What is microcephaly?

Microcephaly is a neurodevelopmental disorder – that is, a problem with the way the brain or nervous system grows.

Children with microcephaly have a smaller than usual head and brain. They also often have intellectual disability and neurological issues like seizures, problems with muscle stiffness and control, or problems with balance.

Babies can be born with microcephaly, or it can develop in the first few years of life. It can happen on its own, but it often comes with other neurodevelopmental syndromes like Down syndrome or Cri du Chat syndrome.

Microcephaly can be caused by genetic changes. Sometimes the gene changes that cause it are inherited from parents. Sometimes the gene changes happen for the first time in the child.

Particular viruses can cause microcephaly too. For example, infection with the Zika virus in pregnancy can cause microcephaly.

And if a pregnant woman comes into contact with certain toxic chemicals or uses lots of alcohol or drugs during pregnancy, this can also damage the fetus’s brain while it’s developing.

Microcephaly occurs in approximately 1 in 25 000 children.

Signs and symptoms of microcephaly

Physical characteristics
Most babies born with microcephaly have a head that’s smaller than usual and that doesn’t grow with them. Some children with microcephaly have heads that grow but that stay below the typical growth curves.

Other physical characteristics might include poor growth in general and small stature.

Cognitive signs
Children with microcephaly often have:

  • delayed development
  • delayed speech
  • intellectual disability
  • difficulties with coordination and balance.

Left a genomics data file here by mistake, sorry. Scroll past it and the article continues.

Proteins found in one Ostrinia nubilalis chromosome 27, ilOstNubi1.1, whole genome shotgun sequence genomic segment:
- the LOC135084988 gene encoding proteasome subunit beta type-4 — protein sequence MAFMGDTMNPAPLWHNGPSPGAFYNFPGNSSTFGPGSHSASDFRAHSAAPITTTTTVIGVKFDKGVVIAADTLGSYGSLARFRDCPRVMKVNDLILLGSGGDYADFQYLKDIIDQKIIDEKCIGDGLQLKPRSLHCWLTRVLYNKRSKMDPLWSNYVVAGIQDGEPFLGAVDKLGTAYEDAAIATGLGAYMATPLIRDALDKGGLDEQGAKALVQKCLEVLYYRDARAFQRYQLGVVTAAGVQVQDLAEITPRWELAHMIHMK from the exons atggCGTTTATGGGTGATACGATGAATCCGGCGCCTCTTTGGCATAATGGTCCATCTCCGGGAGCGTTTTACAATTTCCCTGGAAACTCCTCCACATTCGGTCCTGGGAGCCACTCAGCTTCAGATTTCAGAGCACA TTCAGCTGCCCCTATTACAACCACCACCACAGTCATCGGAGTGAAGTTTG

Behavioural signs
Children with microcephaly might have behaviour like hyperactivity, agitation and aggression.

Medical concerns linked with microcephaly
Children with microcephaly can have other medical conditions including seizures.

Diagnosis and testing for microcephaly

Sometimes health professionals can diagnose microcephaly while a baby is still in the womb. They do this using an ultrasound scan. An ultrasound diagnosis usually happens in the third trimester because smaller than normal head size isn’t obvious earlier in pregnancy.

After birth, or if a baby develops microcephaly later, health professionals diagnose it by measuring the baby’s head and monitoring it as he grows. They might also use X-rays and MRI scans.

Early intervention services for children with microcephaly

There’s no cure for microcephaly. But if your child has microcephaly, early childhood intervention services can help improve her quality of life.

Some children with microcephaly won’t need any treatment other than routine appointments to measure head size. Other children might have serious speech and learning difficulties. Some might need medication for seizures.

If your child has microcephaly, he might see several health professionals as part of early intervention. These professionals include paediatricians, speech pathologists, occupational therapists and physiotherapists.

Together, you and your team can choose the treatment and therapy options that will best support your child.

Financial support for children with microcephaly

If your child has a confirmed diagnosis of microcephaly, your child can get support under the National Disability Insurance Scheme (NDIS). The NDIS helps you get services and support in your community, and gives you funding for things like early intervention therapies or one-off items like wheelchairs.

If you live in an area that isn’t yet covered by the NDIS, your child can get funding under the Better Start for Children with Disability initiative. If your child is eligible for the NDIS, she can move to the NDIS when it comes to your area. Read our NDIS and Better Start FAQs for more information.

Looking after yourself and your family

If your child has microcephaly, it’s easy to get caught up in looking after him. But it’s important to look after your own wellbeing too. If you’re physically and mentally well, you’ll be better able to care for your child.

If you need support, a good place to start is with your GP and genetic counsellor. You can also get support from organisations like Genetic Alliance Australia.

Talking to other parents can also be a great way to get support. You can connect with other parents in similar situations by joining a face-to-face or an online support group.

If you have other children, these siblings of children with disability need to feel that they’re just as important to you – that you care about them and what they’re going through. It’s important to talk with them, spend time with them, and find the right support for them too.